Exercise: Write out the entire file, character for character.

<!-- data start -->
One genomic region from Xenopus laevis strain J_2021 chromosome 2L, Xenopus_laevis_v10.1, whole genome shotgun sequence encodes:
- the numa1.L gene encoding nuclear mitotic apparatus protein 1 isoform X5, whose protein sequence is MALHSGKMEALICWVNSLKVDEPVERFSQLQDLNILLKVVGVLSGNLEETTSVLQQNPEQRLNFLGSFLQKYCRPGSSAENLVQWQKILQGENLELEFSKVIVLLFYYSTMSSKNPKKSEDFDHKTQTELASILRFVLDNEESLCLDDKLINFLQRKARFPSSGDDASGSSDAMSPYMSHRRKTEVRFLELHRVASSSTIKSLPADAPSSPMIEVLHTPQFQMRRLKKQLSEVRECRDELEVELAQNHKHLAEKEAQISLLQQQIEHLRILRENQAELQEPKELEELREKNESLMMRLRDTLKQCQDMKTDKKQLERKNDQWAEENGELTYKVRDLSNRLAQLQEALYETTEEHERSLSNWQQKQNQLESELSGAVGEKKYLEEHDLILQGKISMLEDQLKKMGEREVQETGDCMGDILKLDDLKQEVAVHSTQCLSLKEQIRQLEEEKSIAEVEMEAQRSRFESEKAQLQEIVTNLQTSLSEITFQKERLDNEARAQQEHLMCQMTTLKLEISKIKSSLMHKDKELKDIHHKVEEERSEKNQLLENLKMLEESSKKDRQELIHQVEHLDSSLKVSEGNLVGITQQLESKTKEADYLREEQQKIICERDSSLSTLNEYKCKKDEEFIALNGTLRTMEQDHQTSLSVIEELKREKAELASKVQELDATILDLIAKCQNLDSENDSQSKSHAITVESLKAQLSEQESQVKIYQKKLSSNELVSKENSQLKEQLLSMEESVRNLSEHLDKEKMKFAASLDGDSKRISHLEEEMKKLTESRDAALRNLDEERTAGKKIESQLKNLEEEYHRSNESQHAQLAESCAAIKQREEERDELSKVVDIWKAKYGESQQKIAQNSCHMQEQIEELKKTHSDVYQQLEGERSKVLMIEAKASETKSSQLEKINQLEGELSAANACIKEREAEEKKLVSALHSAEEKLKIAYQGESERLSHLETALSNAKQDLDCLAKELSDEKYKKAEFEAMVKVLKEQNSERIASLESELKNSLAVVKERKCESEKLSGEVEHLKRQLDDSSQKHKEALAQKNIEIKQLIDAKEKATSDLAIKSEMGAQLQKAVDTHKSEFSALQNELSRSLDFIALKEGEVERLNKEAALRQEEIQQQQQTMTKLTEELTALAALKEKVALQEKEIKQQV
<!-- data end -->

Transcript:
One genomic region from Xenopus laevis strain J_2021 chromosome 2L, Xenopus_laevis_v10.1, whole genome shotgun sequence encodes:
- the numa1.L gene encoding nuclear mitotic apparatus protein 1 isoform X5, whose protein sequence is MALHSGKMEALICWVNSLKVDEPVERFSQLQDLNILLKVVGVLSGNLEETTSVLQQNPEQRLNFLGSFLQKYCRPGSSAENLVQWQKILQGENLELEFSKVIVLLFYYSTMSSKNPKKSEDFDHKTQTELASILRFVLDNEESLCLDDKLINFLQRKARFPSSGDDASGSSDAMSPYMSHRRKTEVRFLELHRVASSSTIKSLPADAPSSPMIEVLHTPQFQMRRLKKQLSEVRECRDELEVELAQNHKHLAEKEAQISLLQQQIEHLRILRENQAELQEPKELEELREKNESLMMRLRDTLKQCQDMKTDKKQLERKNDQWAEENGELTYKVRDLSNRLAQLQEALYETTEEHERSLSNWQQKQNQLESELSGAVGEKKYLEEHDLILQGKISMLEDQLKKMGEREVQETGDCMGDILKLDDLKQEVAVHSTQCLSLKEQIRQLEEEKSIAEVEMEAQRSRFESEKAQLQEIVTNLQTSLSEITFQKERLDNEARAQQEHLMCQMTTLKLEISKIKSSLMHKDKELKDIHHKVEEERSEKNQLLENLKMLEESSKKDRQELIHQVEHLDSSLKVSEGNLVGITQQLESKTKEADYLREEQQKIICERDSSLSTLNEYKCKKDEEFIALNGTLRTMEQDHQTSLSVIEELKREKAELASKVQELDATILDLIAKCQNLDSENDSQSKSHAITVESLKAQLSEQESQVKIYQKKLSSNELVSKENSQLKEQLLSMEESVRNLSEHLDKEKMKFAASLDGDSKRISHLEEEMKKLTESRDAALRNLDEERTAGKKIESQLKNLEEEYHRSNESQHAQLAESCAAIKQREEERDELSKVVDIWKAKYGESQQKIAQNSCHMQEQIEELKKTHSDVYQQLEGERSKVLMIEAKASETKSSQLEKINQLEGELSAANACIKEREAEEKKLVSALHSAEEKLKIAYQGESERLSHLETALSNAKQDLDCLAKELSDEKYKKAEFEAMVKVLKEQNSERIASLESELKNSLAVVKERKCESEKLSGEVEHLKRQLDDSSQKHKEALAQKNIEIKQLIDAKEKATSDLAIKSEMGAQLQKAVDTHKSEFSALQNELSRSLDFIALKEGEVERLNKEAALRQEEIQQQQQTMTKLTEELTALAALKEKVALQEKEIKQQV